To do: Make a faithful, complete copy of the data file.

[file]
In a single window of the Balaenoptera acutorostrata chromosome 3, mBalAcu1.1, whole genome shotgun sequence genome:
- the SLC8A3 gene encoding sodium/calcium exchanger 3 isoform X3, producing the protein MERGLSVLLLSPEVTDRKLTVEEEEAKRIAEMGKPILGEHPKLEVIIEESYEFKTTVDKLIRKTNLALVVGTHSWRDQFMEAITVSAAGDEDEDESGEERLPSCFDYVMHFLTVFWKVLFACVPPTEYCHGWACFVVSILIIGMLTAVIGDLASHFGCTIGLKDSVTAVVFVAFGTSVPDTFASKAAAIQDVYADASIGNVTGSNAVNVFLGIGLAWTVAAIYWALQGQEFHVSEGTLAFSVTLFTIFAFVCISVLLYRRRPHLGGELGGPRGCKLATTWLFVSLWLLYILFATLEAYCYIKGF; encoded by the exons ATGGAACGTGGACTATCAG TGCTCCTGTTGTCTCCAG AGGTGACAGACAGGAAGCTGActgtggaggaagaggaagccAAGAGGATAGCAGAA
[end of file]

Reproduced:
In a single window of the Balaenoptera acutorostrata chromosome 3, mBalAcu1.1, whole genome shotgun sequence genome:
- the SLC8A3 gene encoding sodium/calcium exchanger 3 isoform X3, producing the protein MERGLSVLLLSPEVTDRKLTVEEEEAKRIAEMGKPILGEHPKLEVIIEESYEFKTTVDKLIRKTNLALVVGTHSWRDQFMEAITVSAAGDEDEDESGEERLPSCFDYVMHFLTVFWKVLFACVPPTEYCHGWACFVVSILIIGMLTAVIGDLASHFGCTIGLKDSVTAVVFVAFGTSVPDTFASKAAAIQDVYADASIGNVTGSNAVNVFLGIGLAWTVAAIYWALQGQEFHVSEGTLAFSVTLFTIFAFVCISVLLYRRRPHLGGELGGPRGCKLATTWLFVSLWLLYILFATLEAYCYIKGF; encoded by the exons ATGGAACGTGGACTATCAG TGCTCCTGTTGTCTCCAG AGGTGACAGACAGGAAGCTGActgtggaggaagaggaagccAAGAGGATAGCAGAA